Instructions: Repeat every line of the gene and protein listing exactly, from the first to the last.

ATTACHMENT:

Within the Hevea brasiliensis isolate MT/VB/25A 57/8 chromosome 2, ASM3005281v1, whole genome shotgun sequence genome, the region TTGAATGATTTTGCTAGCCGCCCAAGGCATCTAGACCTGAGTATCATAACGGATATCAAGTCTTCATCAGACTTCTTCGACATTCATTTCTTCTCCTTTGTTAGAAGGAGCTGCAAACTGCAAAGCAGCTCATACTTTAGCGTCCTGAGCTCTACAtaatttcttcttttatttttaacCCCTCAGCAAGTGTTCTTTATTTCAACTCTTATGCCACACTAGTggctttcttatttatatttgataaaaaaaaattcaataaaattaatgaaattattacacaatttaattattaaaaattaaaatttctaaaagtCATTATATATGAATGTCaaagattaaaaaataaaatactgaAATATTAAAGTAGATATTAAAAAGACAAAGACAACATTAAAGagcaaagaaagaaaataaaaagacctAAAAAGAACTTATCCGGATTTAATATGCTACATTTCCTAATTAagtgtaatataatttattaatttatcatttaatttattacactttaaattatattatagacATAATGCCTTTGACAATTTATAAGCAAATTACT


Within the Hevea brasiliensis isolate MT/VB/25A 57/8 chromosome 2, ASM3005281v1, whole genome shotgun sequence genome, the region TTGAATGATTTTGCTAGCCGCCCAAGGCATCTAGACCTGAGTATCATAACGGATATCAAGTCTTCATCAGACTTCTTCGACATTCATTTCTTCTCCTTTGTTAGAAGGAGCTGCAAACTGCAAAGCAGCTCATACTTTAGCGTCCTGAGCTCTACAtaatttcttcttttatttttaacCCCTCAGCAAGTGTTCTTTATTTCAACTCTTATGCCACACTAGTggctttcttatttatatttgataaaaaaaaattcaataaaattaatgaaattattacacaatttaattattaaaaattaaaatttctaaaagtCATTATATATGAATGTCaaagattaaaaaataaaatactgaAATATTAAAGTAGATATTAAAAAGACAAAGACAACATTAAAGagcaaagaaagaaaataaaaagacctAAAAAGAACTTATCCGGATTTAATATGCTACATTTCCTAATTAagtgtaatataatttattaatttatcatttaatttattacactttaaattatattatagacATAATGCCTTTGACAATTTATAAGCAAATTACT